Heather drove around a sharp bend in the road and her breath caught in surprise. Perched on the edge of a steep cliff, silhouetted against the dramatically colored sunset, was a lighthouse. The sight was so beautiful that it was hard to believe it was real. Heather sighed, wishing that she could have a closer look, but the sun was quickly setting and darkness was falling.

  Heather saw a sign, Next Exit - Crescent Bay, and decided to pull off and look for lodging.

  Signs directed her to the town center and soon she was driving down Main Street.

  The village seemed mostly empty with the exception of one business; the sign over its eaves declared it to be The Foghorn Tavern.

  With no hotel in sight, she pulled up to the tavern and went in to ask where she might find lodging.

  The first thing that hit her was the heavenly scent of fried food. Her stomach let out a war cry and she realized that she hadn’t eaten all day.

  A feminine laugh startled Heather and she turned to see a cute full figured brunette with laughing brown eyes smiling at her.

  “Well it sounds like your stomach votes yes. What about you, table for one?”

  Embarrassed, Heather chuckled and nodded her head. The laughing brunette led her to a table and gave her a menu. “I’m Maggie and I’ll be your waitress today. What can I start you with?”

  “Coffee please.”

  “One coffee coming right up.” Maggie moved quickly toward a set of swinging doors that must have led to the kitchen.

  Heather glanced up from her menu and caught a few people looking at her. They turned away quickly, seemingly embarrassed to have been caught staring. The stares didn’t feel aggressive, just curious.

  Heather wondered what they saw when they looked at her. In the past when she had looked in the mirror she had seen reflected back at her a woman with green eyes, chin length mouse brown hair (that she pumped up with golden highlights), and a medium build. Lately she had lost a little weight, due to the passing of her father, but she still felt like she was heavier than the ideal. She had always thought her appearance was closer to cute than beautiful.

  She glanced at the menu in her hand and then put it down without bothering to read it. She knew what she wanted and so did her stomach.

  Maggie returned with her coffee, “Have you made up your mind?”

  “Yes. I’ll have a cheeseburger and fries.” Heather’s stomach rumbled again and both she and Maggie laughed.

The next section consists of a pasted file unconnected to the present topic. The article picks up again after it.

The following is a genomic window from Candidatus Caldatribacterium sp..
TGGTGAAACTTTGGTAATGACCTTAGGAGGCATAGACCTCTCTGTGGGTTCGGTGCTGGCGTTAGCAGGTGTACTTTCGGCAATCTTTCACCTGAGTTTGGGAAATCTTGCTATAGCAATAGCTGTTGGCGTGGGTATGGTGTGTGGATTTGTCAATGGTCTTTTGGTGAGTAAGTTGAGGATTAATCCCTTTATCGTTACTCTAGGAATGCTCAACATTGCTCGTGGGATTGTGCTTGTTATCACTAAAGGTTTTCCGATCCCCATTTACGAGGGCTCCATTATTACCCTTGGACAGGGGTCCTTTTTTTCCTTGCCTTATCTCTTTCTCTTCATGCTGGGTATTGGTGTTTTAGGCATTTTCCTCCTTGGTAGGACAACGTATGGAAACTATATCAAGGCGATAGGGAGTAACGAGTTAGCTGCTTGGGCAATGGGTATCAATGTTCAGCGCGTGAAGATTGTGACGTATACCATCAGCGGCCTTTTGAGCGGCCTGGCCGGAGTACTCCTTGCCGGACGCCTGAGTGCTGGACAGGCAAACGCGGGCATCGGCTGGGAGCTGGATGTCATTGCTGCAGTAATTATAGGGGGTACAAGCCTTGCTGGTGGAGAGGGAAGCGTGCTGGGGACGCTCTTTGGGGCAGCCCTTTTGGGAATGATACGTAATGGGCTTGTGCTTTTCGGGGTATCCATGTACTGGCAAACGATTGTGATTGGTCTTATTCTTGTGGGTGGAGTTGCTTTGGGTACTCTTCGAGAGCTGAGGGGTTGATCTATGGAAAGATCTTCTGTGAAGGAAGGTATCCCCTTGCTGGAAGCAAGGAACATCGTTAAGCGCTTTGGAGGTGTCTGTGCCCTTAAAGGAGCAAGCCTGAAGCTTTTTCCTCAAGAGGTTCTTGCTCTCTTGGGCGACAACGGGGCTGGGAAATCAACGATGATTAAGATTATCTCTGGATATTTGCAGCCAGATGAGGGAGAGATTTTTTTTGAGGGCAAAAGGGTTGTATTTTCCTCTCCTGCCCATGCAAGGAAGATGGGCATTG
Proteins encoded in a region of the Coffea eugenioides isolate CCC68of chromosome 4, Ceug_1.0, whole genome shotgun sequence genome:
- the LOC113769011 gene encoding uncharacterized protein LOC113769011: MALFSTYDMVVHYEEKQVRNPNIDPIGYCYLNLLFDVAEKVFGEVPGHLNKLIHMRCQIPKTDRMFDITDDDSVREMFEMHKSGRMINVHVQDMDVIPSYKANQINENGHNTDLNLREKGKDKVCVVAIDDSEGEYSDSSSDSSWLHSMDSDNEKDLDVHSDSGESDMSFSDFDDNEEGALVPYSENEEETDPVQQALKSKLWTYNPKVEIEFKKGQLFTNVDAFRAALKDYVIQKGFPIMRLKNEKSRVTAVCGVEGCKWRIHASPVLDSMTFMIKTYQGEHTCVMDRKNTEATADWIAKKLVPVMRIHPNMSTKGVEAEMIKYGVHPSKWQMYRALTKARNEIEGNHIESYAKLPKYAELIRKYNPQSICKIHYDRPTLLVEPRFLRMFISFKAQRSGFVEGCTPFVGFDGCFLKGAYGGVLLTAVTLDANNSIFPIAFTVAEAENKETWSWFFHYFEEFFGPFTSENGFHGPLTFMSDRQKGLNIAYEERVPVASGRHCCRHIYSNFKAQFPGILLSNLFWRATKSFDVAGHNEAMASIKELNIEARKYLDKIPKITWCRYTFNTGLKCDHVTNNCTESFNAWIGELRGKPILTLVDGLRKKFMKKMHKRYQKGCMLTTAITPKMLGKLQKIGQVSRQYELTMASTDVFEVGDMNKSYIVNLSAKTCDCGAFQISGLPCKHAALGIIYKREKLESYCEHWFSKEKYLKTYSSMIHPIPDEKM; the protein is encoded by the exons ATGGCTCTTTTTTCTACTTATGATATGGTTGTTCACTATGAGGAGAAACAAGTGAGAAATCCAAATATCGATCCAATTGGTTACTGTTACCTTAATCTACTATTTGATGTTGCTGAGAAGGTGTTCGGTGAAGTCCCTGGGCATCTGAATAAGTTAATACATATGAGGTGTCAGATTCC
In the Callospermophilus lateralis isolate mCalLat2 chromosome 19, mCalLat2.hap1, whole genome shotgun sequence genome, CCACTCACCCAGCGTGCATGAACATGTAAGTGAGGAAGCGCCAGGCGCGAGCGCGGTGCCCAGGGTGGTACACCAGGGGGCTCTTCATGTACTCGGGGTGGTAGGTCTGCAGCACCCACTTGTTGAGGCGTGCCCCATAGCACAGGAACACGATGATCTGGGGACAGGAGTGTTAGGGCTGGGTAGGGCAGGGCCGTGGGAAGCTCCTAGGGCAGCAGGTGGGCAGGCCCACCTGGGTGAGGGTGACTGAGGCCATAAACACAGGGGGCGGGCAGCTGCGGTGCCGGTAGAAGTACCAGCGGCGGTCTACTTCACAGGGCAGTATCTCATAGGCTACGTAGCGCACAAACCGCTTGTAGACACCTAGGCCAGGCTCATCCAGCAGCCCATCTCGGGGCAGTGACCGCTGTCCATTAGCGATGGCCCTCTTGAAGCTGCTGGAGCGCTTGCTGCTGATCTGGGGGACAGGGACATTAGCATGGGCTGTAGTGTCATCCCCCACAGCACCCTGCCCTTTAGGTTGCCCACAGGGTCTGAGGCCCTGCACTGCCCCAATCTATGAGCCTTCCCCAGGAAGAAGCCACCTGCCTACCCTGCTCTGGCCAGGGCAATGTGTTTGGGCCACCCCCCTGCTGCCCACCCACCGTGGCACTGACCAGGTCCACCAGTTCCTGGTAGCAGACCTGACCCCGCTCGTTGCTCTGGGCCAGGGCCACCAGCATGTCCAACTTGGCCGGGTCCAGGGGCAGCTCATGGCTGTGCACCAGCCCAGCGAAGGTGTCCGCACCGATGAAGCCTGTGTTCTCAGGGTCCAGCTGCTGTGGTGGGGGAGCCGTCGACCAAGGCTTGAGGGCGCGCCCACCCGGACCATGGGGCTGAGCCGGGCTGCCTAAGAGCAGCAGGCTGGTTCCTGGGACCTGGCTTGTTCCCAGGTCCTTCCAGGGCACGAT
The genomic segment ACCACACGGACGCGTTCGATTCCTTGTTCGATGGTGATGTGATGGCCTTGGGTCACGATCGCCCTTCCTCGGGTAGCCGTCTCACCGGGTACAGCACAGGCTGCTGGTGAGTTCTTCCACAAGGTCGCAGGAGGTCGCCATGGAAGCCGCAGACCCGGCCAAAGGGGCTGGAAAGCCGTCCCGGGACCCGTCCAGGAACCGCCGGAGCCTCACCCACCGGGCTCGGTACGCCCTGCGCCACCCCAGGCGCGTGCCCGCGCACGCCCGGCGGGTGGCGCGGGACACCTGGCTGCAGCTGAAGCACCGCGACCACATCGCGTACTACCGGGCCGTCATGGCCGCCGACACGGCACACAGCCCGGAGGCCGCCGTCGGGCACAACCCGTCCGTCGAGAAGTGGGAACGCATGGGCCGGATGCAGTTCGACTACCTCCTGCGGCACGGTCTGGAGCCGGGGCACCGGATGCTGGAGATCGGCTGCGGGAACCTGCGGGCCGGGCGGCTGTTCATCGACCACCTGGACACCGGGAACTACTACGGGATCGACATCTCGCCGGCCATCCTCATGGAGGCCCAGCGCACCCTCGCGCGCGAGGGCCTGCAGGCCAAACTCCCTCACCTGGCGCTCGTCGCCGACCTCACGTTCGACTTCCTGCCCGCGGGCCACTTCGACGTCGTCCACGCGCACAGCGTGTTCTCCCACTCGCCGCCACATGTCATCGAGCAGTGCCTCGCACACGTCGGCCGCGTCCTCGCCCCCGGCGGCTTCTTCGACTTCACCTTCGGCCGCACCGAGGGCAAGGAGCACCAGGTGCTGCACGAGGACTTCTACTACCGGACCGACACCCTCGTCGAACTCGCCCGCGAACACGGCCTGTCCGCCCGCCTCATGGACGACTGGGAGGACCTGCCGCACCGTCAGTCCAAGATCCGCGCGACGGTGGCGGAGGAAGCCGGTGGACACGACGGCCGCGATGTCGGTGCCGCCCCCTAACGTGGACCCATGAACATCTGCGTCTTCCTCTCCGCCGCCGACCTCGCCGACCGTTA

“Good choice. I think I’d better put a rush on that.” Still laughing, Maggie moved back to the kitchen to place Heather’s order.

  Heather settled in with a contented sigh and realized that for the first time, in a long time, she felt relaxed.

  As she sipped her coffee, she took in her surroundings. The tavern was decorated in warm browns with golden accents. A fireplace dominated one wall and above the mantel was a large oil painting. She couldn’t see all the details from her seat but it looked like a beautiful painting of a foggy sea and a large ship with tall masts.

  The tavern was not crowded but there was enough clientele to keep Maggie hopping. Heather watched Maggie as she maneuvered around the tables with a grace gained from years of practice, with a laugh here and a light touc
h there. She seemed to make everyone feel that they were her special guests and that their every need would be cheerfully fulfilled.

  Heather felt a small touch of envy as she realized that Maggie was a woman who seemed happy and content with herself and perhaps her life.

  Heather shook her head and thought, How can I know that, she’s just good at her job. Bigger smiles mean bigger tips right? Yet, it didn’t feel like Maggie was faking it.

  Heather looked away from Maggie to study the other patrons. Most likely, some were locals and some were visitors like her. She made a game out of trying to figure out which was which. The older gentleman at the bar, dressed in the flannel shirt and jeans, must be a local. The couple holding hands in the corner booth were probably visitors. Those three were easy, but the balance of the patrons were harder to figure out. Considering the apparent lack of a hotel, they were probably mostly locals.

  Maggie returned with Heather’s order and the smell made Heather’s mouth water. The hamburger was still sizzling and the cheese was a slice of molten goodness. The fries were thickly cut slices of potato with the skins still on, sparkling with a dash of sinful salt. Oh yeah, Heather thought I’m hungry!

  Maggie refilled Heather’s coffee cup and asked, “Is there anything else I can get you?”

  Restraining herself for just one more minute, Heather looked up at Maggie. “Yes. I’m on a road trip and I was wondering if there is a hotel